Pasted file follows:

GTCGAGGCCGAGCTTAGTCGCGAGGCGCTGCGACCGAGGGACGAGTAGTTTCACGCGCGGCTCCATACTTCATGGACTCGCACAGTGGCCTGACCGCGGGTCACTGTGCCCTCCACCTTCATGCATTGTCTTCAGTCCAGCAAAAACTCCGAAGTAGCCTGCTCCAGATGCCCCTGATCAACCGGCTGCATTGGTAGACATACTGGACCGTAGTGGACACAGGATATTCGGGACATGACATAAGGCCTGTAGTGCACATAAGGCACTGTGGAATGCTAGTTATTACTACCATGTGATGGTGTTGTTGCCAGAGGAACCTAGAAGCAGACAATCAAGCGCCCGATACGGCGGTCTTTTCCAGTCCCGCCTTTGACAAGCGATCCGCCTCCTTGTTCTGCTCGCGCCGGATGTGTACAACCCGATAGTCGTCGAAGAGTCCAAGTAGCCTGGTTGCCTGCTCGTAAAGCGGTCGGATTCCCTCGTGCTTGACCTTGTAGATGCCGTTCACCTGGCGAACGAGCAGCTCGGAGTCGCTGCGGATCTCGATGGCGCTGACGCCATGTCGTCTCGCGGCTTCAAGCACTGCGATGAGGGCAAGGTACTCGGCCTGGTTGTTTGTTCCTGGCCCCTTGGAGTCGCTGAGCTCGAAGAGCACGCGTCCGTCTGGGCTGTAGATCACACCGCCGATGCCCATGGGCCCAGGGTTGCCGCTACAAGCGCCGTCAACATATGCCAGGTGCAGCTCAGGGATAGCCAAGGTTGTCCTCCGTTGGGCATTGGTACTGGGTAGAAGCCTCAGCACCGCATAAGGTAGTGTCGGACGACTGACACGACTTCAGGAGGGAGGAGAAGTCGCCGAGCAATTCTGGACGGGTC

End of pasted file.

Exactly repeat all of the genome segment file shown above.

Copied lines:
GTCGAGGCCGAGCTTAGTCGCGAGGCGCTGCGACCGAGGGACGAGTAGTTTCACGCGCGGCTCCATACTTCATGGACTCGCACAGTGGCCTGACCGCGGGTCACTGTGCCCTCCACCTTCATGCATTGTCTTCAGTCCAGCAAAAACTCCGAAGTAGCCTGCTCCAGATGCCCCTGATCAACCGGCTGCATTGGTAGACATACTGGACCGTAGTGGACACAGGATATTCGGGACATGACATAAGGCCTGTAGTGCACATAAGGCACTGTGGAATGCTAGTTATTACTACCATGTGATGGTGTTGTTGCCAGAGGAACCTAGAAGCAGACAATCAAGCGCCCGATACGGCGGTCTTTTCCAGTCCCGCCTTTGACAAGCGATCCGCCTCCTTGTTCTGCTCGCGCCGGATGTGTACAACCCGATAGTCGTCGAAGAGTCCAAGTAGCCTGGTTGCCTGCTCGTAAAGCGGTCGGATTCCCTCGTGCTTGACCTTGTAGATGCCGTTCACCTGGCGAACGAGCAGCTCGGAGTCGCTGCGGATCTCGATGGCGCTGACGCCATGTCGTCTCGCGGCTTCAAGCACTGCGATGAGGGCAAGGTACTCGGCCTGGTTGTTTGTTCCTGGCCCCTTGGAGTCGCTGAGCTCGAAGAGCACGCGTCCGTCTGGGCTGTAGATCACACCGCCGATGCCCATGGGCCCAGGGTTGCCGCTACAAGCGCCGTCAACATATGCCAGGTGCAGCTCAGGGATAGCCAAGGTTGTCCTCCGTTGGGCATTGGTACTGGGTAGAAGCCTCAGCACCGCATAAGGTAGTGTCGGACGACTGACACGACTTCAGGAGGGAGGAGAAGTCGCCGAGCAATTCTGGACGGGTC